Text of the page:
Ghosts are not always supernatural beings from the spirit world. One such example I encountered recently was an unfortunate individual who lived during the middle of the 19th century. His name was Ghost Wright.
It is unlikely that Ghost was his original Christian name, although that was the name he was commonly known by, particularly in the two appearances he made before the Quarter Sessions court in 1847. Both of these were for convictions under the Vagrancy Act of 1824. This had been introduced shortly after the Napoleonic Wars to combat the large numbers of soldiers that returned and who were both jobless and homeless. These unfortunate individuals had no alternative other than to wander from place to place in search of employment.
The first of the two offences that involved Ghost was on June 22nd when, at half past eleven at night, he was found lying across the footpath in the Market Place at Uttoxeter and unable to give any account of himself, where he was from, or what he was doing. Convicted of the offence he was committed to the House of Correction at Stafford for fourteen days and kept to hard labour.
The second offence was on July 7th at Weston where he ‘did wander abroad and did lodge in a certain outhouse there situated and not having any visible means of subsistence and not giving a good account of himself’ was ordered to return to the House of Correction. This time he was given the rather harsh sentence of being kept to hard labour for three months.
Why, on both occasions, was he unable to give an account of himself? Was this unfortunate individual deaf, or dumb, or possibly incapacitated in some other way? Perhaps his incapacity was so severe that he was unable to communicate his Christian name and the moniker of Ghost had been given to him by the authorities to reflect his nocturnal wanderings.
It appears possible that Ghost was simply an unfortunate individual who, unable to support himself, took to wandering in search of accommodation and employment. Thomas Stokes, however, was probably not so innocent. On the night of February 28th 1825 he was arrested in possession of a handcart, spade, fork and two boxes. We can only conjecture what his motives were for wandering about in the darkness with such a collection of tools.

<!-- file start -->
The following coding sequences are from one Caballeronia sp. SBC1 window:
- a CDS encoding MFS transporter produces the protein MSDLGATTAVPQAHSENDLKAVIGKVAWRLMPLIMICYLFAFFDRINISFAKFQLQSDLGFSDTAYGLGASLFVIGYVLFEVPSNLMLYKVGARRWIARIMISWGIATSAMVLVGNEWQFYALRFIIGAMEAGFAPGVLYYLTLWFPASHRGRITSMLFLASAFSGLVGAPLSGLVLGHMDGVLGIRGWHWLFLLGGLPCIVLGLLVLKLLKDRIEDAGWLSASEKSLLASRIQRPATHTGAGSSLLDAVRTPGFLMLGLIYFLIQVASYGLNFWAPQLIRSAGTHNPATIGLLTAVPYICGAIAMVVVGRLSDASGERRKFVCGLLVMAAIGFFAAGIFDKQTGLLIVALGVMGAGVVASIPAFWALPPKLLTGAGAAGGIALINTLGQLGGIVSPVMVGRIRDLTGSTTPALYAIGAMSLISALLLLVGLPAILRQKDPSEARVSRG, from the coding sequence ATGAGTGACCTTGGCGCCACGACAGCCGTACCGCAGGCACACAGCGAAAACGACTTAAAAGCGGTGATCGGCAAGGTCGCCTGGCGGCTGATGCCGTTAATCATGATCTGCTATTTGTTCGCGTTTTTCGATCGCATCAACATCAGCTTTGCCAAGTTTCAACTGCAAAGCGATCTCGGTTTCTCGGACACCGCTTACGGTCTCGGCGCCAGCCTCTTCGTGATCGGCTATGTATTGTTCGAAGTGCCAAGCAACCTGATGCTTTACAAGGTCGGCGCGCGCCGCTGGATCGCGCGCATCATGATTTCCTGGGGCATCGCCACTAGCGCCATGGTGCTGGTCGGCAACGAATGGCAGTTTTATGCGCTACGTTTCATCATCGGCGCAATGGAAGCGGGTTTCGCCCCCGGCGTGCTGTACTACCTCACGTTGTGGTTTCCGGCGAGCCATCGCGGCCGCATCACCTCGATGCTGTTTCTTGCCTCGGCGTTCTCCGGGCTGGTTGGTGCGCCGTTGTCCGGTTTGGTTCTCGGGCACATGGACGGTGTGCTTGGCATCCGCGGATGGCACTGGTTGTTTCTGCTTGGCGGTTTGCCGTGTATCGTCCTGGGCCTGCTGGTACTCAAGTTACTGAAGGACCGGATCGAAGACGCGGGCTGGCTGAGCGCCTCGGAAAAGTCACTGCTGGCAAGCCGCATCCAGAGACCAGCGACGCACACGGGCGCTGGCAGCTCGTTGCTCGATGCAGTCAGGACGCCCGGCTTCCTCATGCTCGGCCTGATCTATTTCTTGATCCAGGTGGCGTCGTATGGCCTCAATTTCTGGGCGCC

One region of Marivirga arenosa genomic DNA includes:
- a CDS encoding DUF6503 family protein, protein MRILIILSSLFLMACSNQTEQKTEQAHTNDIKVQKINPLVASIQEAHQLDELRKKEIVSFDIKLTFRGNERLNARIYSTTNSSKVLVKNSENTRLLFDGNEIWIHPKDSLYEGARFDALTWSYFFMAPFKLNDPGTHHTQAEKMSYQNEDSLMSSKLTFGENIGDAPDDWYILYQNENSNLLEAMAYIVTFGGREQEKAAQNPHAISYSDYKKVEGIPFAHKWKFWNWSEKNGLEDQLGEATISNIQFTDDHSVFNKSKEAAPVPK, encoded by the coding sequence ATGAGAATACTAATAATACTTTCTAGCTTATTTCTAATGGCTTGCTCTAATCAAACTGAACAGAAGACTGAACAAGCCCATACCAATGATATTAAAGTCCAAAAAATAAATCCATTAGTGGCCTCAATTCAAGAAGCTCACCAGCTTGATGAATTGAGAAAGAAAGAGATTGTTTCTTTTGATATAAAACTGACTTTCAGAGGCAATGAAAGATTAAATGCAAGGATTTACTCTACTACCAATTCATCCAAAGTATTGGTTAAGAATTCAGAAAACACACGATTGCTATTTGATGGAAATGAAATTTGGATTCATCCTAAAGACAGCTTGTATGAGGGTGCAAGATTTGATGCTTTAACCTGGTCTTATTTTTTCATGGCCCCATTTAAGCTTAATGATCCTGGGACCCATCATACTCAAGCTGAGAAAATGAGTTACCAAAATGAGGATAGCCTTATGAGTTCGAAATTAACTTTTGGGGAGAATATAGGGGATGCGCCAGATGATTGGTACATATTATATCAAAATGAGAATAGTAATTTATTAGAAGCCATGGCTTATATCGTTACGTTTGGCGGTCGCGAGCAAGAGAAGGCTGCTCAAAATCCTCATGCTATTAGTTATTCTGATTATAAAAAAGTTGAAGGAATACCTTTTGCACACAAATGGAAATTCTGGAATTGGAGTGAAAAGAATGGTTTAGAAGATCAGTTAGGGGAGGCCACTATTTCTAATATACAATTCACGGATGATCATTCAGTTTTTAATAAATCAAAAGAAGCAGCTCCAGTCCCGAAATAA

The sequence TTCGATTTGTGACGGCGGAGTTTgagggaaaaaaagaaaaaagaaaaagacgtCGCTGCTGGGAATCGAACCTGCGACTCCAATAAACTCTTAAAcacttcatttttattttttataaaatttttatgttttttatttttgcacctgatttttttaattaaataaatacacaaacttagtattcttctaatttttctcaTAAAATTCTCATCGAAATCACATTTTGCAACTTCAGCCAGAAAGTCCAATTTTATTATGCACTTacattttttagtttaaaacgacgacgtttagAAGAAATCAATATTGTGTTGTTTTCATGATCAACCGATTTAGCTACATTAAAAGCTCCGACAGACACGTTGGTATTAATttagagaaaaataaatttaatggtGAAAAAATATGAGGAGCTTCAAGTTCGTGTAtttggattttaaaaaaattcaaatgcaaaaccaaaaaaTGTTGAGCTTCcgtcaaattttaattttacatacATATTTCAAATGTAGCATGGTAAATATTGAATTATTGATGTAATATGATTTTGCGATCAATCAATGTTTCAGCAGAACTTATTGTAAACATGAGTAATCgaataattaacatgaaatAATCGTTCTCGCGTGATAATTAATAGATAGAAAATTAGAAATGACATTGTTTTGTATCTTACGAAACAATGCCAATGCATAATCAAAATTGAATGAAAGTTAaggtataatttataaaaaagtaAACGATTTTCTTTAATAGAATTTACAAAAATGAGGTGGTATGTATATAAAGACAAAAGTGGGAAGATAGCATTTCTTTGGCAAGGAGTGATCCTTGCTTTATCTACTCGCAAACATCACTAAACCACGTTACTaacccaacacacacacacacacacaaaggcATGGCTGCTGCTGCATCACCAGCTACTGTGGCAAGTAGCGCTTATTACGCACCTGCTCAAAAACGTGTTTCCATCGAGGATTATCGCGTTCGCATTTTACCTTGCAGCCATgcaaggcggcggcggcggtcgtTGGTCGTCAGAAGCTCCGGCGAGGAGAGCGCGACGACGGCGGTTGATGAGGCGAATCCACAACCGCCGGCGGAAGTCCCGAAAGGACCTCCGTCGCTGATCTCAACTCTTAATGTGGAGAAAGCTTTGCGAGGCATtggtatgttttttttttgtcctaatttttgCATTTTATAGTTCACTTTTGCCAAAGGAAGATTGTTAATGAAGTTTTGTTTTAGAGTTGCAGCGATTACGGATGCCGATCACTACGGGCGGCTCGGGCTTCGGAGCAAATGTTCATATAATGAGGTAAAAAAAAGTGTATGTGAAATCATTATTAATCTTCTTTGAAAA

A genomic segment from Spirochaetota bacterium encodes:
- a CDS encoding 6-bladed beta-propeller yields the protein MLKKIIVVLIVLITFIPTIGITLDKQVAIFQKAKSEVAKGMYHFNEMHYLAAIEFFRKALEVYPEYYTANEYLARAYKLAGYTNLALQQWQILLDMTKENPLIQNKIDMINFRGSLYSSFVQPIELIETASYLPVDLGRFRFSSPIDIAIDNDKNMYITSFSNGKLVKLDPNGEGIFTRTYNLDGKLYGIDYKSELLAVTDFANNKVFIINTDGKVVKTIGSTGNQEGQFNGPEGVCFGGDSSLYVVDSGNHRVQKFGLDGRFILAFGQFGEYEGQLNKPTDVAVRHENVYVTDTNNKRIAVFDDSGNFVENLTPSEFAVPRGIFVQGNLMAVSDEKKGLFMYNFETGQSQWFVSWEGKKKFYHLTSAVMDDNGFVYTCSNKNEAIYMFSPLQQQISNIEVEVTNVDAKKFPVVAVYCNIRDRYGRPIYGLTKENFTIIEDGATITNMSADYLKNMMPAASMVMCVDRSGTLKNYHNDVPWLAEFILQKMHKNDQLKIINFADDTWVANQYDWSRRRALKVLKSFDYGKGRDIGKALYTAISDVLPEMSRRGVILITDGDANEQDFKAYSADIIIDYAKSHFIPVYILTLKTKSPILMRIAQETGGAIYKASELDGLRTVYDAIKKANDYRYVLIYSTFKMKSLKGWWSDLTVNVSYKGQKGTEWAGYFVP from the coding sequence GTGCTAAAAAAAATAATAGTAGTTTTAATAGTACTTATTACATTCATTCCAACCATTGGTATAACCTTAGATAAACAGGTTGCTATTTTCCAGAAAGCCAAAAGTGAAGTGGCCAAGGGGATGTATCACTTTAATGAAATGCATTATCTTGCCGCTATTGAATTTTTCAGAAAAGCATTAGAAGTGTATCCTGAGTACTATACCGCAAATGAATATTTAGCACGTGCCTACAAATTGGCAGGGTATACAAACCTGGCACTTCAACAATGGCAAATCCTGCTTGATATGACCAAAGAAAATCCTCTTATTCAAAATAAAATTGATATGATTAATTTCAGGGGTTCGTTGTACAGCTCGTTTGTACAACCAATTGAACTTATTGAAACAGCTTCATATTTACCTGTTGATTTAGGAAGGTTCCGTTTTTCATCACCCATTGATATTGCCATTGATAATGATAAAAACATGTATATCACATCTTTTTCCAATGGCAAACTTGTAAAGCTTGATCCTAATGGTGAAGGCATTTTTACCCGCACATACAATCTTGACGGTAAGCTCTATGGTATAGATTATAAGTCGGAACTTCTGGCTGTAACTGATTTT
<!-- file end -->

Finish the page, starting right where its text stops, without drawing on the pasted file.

Most vagrants were single men. However, some travelled in pairs for safety and companionship, such as George Pool and John Smith who were described as ‘idle and disorderly persons’ who on February 18th 1829 did ‘wander abroad and beg or gather alms at Uttoxeter.’ Their sentence was confinement to the House of Correction at Stafford and kept to hard labour for one calendar month.
Occasionally women were also convicted of similar offences. Esther Richardson was convicted of being a ‘rogue and vagabond’ in July 1834 and ‘did wander abroad and lodge in a barn or outhouse at Uttoxeter.’ She too was sent to the House of Correction at Stafford for fourteen days, but was spared the task of hard labour. Some women did not escape so lightly. In December 1825 Elizabeth Mills, ‘a common prostitute was at a late hour wandering in the public streets and market place at Hanley behaving in a riotous and indecent manner.’ Similarly, in March1828 Ann Clulow was apprehended on the public highway between Leek and Cheddleton for the same offence. Both ladies were sentenced to a month at the House of Correction and kept to hard labour.
Occasionally other ‘improper’ behaviour was subject to the Vagrancy Act. In March 1806 Joseph Follows and Walter Malpas, both labourers of Tixall, allegedly discovered Anne Greene and Mary Sharp lodging in a shed in a field belonging to their master, Peter Perry, a yeoman of Tixall. The two women were described as ‘behaving in a very lewd and disorderly manner and unable to give a good account of themselves.’ No further details were given as to what the ‘lewd and disorderly’ behaviour involved. Had they been approached by Follows and Malpas, who had amorous intentions which had been rejected? Was this an act of revenge by the two men who concocted a story with which to discredit the women? The outcome was that they were branded as rogues and vagabonds and committed to the House of Correction at Stafford where they were to remain until the next Quarter Sessions of the Peace unless discharged sooner by the law.
Although heavily amended since being introduced almost 200 years ago the Vagrancy Act is still in-force today, making it an offence to sleep on the streets or to beg for subsistence money.